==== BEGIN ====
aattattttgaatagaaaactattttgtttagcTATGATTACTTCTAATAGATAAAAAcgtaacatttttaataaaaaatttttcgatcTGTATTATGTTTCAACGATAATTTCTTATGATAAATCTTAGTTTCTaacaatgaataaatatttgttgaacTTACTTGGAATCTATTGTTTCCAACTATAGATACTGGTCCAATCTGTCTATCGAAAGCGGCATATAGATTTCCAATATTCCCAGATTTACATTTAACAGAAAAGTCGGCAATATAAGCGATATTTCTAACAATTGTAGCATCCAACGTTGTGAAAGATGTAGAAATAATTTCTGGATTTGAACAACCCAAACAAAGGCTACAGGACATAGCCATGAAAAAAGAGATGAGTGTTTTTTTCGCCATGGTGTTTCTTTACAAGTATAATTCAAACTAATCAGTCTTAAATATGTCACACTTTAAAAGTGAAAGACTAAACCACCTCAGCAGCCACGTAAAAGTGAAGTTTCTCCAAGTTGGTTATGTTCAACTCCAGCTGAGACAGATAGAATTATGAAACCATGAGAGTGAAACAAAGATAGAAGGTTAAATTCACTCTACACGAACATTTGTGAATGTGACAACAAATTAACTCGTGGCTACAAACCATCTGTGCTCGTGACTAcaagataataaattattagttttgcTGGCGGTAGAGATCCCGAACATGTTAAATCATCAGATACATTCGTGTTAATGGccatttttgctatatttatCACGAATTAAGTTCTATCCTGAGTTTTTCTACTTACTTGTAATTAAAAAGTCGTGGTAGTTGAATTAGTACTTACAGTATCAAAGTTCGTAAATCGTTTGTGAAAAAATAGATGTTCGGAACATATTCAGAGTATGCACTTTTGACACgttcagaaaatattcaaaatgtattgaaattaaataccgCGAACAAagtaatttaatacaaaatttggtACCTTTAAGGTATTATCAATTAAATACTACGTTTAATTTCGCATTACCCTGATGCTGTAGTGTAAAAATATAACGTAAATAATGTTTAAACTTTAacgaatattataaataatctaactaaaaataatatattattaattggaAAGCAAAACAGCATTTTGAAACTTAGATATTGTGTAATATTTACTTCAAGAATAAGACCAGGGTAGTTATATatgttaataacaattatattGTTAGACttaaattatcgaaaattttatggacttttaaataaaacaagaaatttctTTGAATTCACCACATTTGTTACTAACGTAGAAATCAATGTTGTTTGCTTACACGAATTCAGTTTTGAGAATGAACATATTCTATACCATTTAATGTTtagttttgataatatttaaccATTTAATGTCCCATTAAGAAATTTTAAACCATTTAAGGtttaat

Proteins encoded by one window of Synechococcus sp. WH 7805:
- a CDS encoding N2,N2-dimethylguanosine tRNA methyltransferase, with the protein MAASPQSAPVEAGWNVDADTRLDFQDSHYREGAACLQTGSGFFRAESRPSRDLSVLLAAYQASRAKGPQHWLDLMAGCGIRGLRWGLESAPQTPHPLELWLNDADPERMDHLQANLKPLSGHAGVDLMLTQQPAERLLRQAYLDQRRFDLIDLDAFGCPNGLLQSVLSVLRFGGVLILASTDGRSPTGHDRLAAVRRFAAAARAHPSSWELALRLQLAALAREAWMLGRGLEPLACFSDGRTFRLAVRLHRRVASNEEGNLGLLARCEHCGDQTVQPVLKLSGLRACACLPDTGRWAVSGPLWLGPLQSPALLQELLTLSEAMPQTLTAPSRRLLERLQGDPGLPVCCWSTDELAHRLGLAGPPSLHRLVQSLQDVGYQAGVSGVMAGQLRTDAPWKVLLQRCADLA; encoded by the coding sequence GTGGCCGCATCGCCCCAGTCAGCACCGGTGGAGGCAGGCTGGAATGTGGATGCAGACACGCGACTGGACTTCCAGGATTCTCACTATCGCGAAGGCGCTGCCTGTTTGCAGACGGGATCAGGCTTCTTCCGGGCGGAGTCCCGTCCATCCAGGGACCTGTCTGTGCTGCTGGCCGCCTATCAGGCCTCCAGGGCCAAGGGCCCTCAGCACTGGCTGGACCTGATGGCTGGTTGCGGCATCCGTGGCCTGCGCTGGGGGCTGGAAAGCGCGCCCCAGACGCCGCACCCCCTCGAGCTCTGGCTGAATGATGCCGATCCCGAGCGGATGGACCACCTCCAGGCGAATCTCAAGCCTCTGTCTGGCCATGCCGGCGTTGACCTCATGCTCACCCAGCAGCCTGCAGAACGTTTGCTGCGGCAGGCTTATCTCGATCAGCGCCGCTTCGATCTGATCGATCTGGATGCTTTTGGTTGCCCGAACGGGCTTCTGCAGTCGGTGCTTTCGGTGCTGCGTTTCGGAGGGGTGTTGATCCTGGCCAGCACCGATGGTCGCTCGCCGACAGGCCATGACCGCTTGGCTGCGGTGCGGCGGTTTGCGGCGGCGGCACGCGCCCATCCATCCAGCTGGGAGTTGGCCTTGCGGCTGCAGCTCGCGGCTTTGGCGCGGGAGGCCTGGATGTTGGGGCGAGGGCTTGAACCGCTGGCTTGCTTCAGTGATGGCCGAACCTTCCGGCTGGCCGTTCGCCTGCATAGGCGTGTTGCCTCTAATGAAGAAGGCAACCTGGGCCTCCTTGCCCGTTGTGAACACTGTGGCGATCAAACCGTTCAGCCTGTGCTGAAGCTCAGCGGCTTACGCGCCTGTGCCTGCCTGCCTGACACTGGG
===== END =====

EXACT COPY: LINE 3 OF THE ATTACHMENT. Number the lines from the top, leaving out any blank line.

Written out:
- a CDS encoding N2,N2-dimethylguanosine tRNA methyltransferase, with the protein MAASPQSAPVEAGWNVDADTRLDFQDSHYREGAACLQTGSGFFRAESRPSRDLSVLLAAYQASRAKGPQHWLDLMAGCGIRGLRWGLESAPQTPHPLELWLNDADPERMDHLQANLKPLSGHAGVDLMLTQQPAERLLRQAYLDQRRFDLIDLDAFGCPNGLLQSVLSVLRFGGVLILASTDGRSPTGHDRLAAVRRFAAAARAHPSSWELALRLQLAALAREAWMLGRGLEPLACFSDGRTFRLAVRLHRRVASNEEGNLGLLARCEHCGDQTVQPVLKLSGLRACACLPDTGRWAVSGPLWLGPLQSPALLQELLTLSEAMPQTLTAPSRRLLERLQGDPGLPVCCWSTDELAHRLGLAGPPSLHRLVQSLQDVGYQAGVSGVMAGQLRTDAPWKVLLQRCADLA; encoded by the coding sequence GTGGCCGCATCGCCCCAGTCAGCACCGGTGGAGGCAGGCTGGAATGTGGATGCAGACACGCGACTGGACTTCCAGGATTCTCACTATCGCGAAGGCGCTGCCTGTTTGCAGACGGGATCAGGCTTCTTCCGGGCGGAGTCCCGTCCATCCAGGGACCTGTCTGTGCTGCTGGCCGCCTATCAGGCCTCCAGGGCCAAGGGCCCTCAGCACTGGCTGGACCTGATGGCTGGTTGCGGCATCCGTGGCCTGCGCTGGGGGCTGGAAAGCGCGCCCCAGACGCCGCACCCCCTCGAGCTCTGGCTGAATGATGCCGATCCCGAGCGGATGGACCACCTCCAGGCGAATCTCAAGCCTCTGTCTGGCCATGCCGGCGTTGACCTCATGCTCACCCAGCAGCCTGCAGAACGTTTGCTGCGGCAGGCTTATCTCGATCAGCGCCGCTTCGATCTGATCGATCTGGATGCTTTTGGTTGCCCGAACGGGCTTCTGCAGTCGGTGCTTTCGGTGCTGCGTTTCGGAGGGGTGTTGATCCTGGCCAGCACCGATGGTCGCTCGCCGACAGGCCATGACCGCTTGGCTGCGGTGCGGCGGTTTGCGGCGGCGGCACGCGCCCATCCATCCAGCTGGGAGTTGGCCTTGCGGCTGCAGCTCGCGGCTTTGGCGCGGGAGGCCTGGATGTTGGGGCGAGGGCTTGAACCGCTGGCTTGCTTCAGTGATGGCCGAACCTTCCGGCTGGCCGTTCGCCTGCATAGGCGTGTTGCCTCTAATGAAGAAGGCAACCTGGGCCTCCTTGCCCGTTGTGAACACTGTGGCGATCAAACCGTTCAGCCTGTGCTGAAGCTCAGCGGCTTACGCGCCTGTGCCTGCCTGCCTGACACTGGG